Anticoagulants during pregnancy

Annu Rev Med. 1989;40:79-86. doi: 10.1146/annurev.me.40.020189.000455.

Abstract

Anticoagulant therapy during pregnancy is problematic because both heparin and oral anticoagulants can potentially produce adverse maternal and fetal effects. Reviewing the relevant literature makes it clear that heparin is safer for the fetus than are oral anticoagulants. For the prophylaxis and treatment of venous thromboembolic disease in pregnant patients, heparin is the preferred anticoagulant because its efficacy and safety are established. However, because the efficacy of heparin in preventing systemic embolism in patients with prosthetic heart valves is not established, either adjusted-dose heparin or a combination of heparin and oral anticoagulants can be used.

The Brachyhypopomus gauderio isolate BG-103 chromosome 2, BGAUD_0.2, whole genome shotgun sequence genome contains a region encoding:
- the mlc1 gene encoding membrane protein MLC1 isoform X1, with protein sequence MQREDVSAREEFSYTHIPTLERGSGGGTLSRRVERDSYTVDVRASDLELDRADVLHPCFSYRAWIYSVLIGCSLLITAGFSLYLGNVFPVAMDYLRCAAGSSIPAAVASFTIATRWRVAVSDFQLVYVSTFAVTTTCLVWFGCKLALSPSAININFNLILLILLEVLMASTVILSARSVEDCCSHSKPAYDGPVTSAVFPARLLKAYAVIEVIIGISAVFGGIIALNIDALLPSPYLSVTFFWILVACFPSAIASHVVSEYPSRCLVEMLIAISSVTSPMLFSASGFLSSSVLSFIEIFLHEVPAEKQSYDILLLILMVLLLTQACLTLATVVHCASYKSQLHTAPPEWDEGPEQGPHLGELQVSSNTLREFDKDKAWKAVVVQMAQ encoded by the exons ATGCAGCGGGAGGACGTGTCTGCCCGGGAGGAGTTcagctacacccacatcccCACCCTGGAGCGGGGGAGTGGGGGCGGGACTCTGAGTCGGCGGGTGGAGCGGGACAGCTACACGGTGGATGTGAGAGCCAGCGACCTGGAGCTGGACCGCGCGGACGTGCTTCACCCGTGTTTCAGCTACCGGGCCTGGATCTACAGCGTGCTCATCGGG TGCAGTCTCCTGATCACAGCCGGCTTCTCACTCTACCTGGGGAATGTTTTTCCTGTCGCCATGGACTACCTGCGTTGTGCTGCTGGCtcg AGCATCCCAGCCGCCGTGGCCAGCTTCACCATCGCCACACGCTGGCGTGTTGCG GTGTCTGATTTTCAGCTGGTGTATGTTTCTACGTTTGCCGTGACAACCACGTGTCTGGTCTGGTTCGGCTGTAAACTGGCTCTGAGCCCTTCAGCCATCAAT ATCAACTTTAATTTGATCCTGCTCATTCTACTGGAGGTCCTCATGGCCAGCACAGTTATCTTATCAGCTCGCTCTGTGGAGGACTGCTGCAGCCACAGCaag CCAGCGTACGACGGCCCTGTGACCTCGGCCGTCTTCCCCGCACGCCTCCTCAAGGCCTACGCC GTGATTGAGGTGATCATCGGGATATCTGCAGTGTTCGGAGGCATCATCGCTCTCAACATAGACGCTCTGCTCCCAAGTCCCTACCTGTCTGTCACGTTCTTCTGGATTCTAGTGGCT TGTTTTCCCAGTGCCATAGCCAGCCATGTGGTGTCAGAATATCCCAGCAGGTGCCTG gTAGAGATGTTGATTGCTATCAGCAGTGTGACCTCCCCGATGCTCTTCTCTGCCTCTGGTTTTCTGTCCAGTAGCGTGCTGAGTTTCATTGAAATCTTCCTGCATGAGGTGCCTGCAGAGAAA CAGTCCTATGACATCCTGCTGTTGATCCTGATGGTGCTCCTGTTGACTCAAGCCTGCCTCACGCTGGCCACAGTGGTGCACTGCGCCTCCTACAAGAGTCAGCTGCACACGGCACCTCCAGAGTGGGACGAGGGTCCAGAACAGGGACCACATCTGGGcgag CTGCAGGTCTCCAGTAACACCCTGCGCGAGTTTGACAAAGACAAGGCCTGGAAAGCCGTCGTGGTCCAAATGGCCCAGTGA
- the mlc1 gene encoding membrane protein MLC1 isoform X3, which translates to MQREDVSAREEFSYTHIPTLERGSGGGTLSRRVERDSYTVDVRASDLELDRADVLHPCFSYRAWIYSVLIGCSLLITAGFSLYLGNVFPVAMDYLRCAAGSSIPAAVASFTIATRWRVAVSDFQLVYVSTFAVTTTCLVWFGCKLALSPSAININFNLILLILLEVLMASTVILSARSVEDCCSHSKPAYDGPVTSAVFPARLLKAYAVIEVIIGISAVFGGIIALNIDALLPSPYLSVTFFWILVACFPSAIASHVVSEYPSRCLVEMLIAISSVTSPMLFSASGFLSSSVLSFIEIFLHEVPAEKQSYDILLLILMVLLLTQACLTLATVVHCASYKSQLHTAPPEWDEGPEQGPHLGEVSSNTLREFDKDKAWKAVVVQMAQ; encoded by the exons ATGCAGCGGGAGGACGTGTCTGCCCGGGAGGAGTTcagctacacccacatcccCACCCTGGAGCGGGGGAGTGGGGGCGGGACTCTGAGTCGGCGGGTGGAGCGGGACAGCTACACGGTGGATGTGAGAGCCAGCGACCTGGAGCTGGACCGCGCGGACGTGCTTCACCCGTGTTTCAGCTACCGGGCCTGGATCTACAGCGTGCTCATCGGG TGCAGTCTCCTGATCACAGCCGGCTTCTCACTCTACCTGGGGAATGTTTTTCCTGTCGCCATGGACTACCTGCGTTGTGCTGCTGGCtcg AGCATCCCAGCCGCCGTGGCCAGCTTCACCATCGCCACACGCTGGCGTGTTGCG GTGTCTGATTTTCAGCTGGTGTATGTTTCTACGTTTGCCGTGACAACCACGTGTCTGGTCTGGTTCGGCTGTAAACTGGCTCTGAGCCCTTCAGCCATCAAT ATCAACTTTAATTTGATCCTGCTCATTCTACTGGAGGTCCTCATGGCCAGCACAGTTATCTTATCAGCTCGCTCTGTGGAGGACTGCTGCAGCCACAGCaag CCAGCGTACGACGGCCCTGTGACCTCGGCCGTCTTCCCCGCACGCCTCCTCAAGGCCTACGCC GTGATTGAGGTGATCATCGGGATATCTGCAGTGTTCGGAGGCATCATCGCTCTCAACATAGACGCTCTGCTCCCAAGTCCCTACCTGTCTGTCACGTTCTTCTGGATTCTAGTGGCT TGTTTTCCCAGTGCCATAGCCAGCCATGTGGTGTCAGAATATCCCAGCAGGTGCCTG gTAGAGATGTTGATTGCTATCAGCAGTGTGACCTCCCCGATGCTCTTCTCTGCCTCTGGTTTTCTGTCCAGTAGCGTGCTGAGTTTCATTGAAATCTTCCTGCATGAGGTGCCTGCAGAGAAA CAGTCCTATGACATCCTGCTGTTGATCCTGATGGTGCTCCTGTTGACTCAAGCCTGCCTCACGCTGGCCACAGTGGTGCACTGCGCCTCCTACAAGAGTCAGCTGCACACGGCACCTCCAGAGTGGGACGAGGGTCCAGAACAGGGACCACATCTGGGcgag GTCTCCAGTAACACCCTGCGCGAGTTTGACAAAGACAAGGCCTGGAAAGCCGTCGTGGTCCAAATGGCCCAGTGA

Publication types

  • Review

MeSH terms

  • Abnormalities, Drug-Induced / etiology
  • Female
  • Fetal Diseases / chemically induced
  • Heart Valve Prosthesis
  • Heparin / adverse effects*
  • Humans
  • Osteoporosis / chemically induced
  • Pregnancy
  • Pregnancy Complications / chemically induced
  • Pregnancy Complications, Hematologic / drug therapy*
  • Thrombophlebitis / chemically induced
  • Thrombophlebitis / prevention & control
  • Warfarin / adverse effects*

Substances

  • Warfarin
  • Heparin